Hossam Elsharkaw, Director of Emergencies and Recovery from Canadian Red Cross summarized their experience during the Ebola crisis in West Africa as ‘we learn lessons but often fail to translate to action when needed’. He said there were substantial delays in responding to the Ebola crisis, pointing to denial from government and international agencies, lack of will, the lack in preparedness, and systems failure at the local level. The cholera outbreak in Haiti after the earthquake in 2010 was similar in many ways; the earthquake in Nepal as well as social and political disasters in the Middle-east created humanitarian crises where the Red Cross and other allies faced enormous challenges. We know that after a disaster, the local health system breaks, infrastructure is demolished, staff dies, and local non-state organizations lack resources of all kinds. Dependence on international rescue is required. There comes lot of frustration during humanitarian crises including disease epidemics like Ebola, but it is the people and individuals who make a difference. “We have seen it and continue to do so,” said Hossam.
Steve Cornish, Canadian Executive Director, Doctors Without Borders (MSF) connected the recent Ebola epidemic with a ‘Perfect storm hypothesis’ in his presentation as second speaker. He highlighted the major challenges at the individual and structural levels, including the downplaying of the crisis by the WHO and local government, leadership gaps, lack of preparedness, limited response, lack of coordination, shifting of priorities, cultural beliefs and behavioural factors related to burial and care. He also stressed that spread of infection to Europe and North America redirected attention and efforts from the containment of infection in West Africa, with a daunting effect. Healthcare efforts in other areas were also impacted; for example, antenatal and pregnancy care were neglected but emerged as a priority because of fear of fetal transmissions.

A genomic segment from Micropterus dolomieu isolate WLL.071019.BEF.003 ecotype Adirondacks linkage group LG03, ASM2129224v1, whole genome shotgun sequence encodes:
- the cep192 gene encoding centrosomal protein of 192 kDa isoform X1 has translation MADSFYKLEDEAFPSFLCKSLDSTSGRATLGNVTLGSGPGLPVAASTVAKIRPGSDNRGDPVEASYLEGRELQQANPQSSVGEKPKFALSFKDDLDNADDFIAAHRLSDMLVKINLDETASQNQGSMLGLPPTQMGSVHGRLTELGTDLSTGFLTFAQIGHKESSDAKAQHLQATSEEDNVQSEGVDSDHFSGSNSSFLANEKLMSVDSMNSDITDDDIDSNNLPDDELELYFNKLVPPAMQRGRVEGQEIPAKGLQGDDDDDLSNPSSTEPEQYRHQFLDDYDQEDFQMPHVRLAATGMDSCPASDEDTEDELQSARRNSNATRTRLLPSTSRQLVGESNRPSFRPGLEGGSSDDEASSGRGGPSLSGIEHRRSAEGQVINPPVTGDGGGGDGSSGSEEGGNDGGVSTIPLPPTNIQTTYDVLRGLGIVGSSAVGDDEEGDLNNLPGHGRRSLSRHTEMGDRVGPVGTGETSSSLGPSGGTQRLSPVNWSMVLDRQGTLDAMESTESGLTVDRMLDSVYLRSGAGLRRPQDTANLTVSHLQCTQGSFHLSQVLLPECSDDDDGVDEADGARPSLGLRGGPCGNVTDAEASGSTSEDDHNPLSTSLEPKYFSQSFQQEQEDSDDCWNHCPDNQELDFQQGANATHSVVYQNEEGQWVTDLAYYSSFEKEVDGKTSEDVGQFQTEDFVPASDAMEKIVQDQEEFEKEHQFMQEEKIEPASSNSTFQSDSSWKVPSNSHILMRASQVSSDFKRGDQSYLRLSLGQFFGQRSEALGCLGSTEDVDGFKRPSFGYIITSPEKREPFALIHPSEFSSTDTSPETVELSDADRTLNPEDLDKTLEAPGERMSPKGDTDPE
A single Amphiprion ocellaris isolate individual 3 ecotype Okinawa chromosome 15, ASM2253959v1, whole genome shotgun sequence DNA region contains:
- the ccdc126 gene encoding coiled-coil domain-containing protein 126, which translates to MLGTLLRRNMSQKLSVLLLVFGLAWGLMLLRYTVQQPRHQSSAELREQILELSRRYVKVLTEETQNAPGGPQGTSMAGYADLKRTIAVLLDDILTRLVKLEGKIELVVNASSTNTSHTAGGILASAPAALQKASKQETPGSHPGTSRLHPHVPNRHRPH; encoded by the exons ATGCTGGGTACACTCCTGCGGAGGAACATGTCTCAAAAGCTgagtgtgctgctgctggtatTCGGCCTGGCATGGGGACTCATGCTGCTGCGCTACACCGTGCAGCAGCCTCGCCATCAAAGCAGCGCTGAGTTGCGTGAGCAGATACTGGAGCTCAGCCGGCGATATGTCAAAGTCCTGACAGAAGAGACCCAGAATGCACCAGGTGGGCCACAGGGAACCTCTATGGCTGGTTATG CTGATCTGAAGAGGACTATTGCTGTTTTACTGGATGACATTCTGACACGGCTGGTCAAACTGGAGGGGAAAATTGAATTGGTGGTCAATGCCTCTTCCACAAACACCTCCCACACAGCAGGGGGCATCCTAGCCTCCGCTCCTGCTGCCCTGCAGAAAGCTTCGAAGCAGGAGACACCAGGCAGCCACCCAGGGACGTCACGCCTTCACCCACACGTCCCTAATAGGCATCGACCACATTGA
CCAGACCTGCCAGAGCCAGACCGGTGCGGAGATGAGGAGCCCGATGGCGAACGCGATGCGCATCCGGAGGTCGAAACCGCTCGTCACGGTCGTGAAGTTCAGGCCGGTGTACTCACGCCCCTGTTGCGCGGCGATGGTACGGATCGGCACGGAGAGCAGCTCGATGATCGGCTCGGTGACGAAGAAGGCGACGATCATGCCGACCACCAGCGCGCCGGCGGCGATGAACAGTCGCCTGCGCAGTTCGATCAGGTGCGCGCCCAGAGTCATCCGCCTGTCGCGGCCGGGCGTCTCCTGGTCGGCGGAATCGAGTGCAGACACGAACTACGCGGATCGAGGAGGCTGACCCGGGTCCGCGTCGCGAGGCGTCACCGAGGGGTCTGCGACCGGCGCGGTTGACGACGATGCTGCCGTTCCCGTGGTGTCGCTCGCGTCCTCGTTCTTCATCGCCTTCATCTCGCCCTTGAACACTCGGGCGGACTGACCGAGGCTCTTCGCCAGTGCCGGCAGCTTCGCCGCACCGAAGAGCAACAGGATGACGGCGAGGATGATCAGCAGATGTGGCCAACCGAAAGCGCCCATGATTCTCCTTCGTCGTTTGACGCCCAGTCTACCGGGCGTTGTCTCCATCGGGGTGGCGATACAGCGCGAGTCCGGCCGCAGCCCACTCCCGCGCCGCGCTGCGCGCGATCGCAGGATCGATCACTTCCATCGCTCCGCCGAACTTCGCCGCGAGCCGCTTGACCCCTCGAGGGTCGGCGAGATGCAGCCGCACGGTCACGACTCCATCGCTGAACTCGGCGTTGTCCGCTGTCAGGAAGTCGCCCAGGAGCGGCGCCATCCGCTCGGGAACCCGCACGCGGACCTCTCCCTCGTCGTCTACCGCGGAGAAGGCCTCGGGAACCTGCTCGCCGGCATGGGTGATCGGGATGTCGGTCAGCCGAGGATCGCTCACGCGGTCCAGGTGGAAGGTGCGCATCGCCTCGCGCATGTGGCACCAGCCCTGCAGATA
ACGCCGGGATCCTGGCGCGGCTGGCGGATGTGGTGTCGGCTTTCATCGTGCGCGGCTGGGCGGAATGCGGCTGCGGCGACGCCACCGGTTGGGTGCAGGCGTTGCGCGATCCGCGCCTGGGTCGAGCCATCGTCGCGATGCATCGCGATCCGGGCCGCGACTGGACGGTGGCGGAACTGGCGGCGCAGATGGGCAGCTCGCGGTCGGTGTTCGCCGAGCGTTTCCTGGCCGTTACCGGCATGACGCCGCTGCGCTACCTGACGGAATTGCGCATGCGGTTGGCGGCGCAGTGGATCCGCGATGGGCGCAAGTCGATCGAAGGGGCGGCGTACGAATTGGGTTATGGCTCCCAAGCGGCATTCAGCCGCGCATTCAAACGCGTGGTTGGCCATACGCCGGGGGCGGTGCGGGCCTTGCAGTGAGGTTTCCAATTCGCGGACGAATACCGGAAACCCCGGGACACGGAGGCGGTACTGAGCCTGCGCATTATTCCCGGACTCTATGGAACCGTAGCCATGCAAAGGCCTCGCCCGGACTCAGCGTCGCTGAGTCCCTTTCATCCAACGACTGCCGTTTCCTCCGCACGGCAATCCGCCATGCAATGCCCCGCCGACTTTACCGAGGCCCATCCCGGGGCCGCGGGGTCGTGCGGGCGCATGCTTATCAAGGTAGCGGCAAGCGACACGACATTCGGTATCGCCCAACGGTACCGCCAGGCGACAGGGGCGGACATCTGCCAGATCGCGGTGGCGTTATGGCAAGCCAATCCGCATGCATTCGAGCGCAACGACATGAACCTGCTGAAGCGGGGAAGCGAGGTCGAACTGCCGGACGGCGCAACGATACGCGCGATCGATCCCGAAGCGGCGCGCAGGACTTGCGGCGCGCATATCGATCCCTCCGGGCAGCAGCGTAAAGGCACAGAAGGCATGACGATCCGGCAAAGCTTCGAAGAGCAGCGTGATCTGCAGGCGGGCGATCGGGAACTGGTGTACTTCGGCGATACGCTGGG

Professor Mandy Kader Konde, Director, Institute of Research Guinea, believed that ‘research and development helped evidenced based action’ during 2013-2014 Ebola outbreaks in West Africa. Their institute collaborated with MoH, WHO, CDC, Plan Guinea, and Save the children to investigate the outbreak and generate research evidence for immediate action. Between December 2013 to June 2015, 3806 cases were detected, of them 2536 (67%) died. During the same time, 211 healthcare workers were diagnosed with Ebola and 115 (55%) died. Institute’s research and development (R&D) portfolio included case management, surveillance, contract tracing, and laboratory diagnostic services. They operated R&D activities through anEbola research committee, ethics committee, regulation committee and collaboration committee. Their research priorities included therapeutic clinical trials to identify effective treatment, vaccine trials, diagnostic product trials and knowledge dissemination. They realized that long-term collaboration is required, as well as capacity building in terms of human resources and infrastructure, engaging leadership and ownership, and regional framework of multicentre studies on therapeutic, vaccine and diagnostic research to effectively control and help manage an epidemic.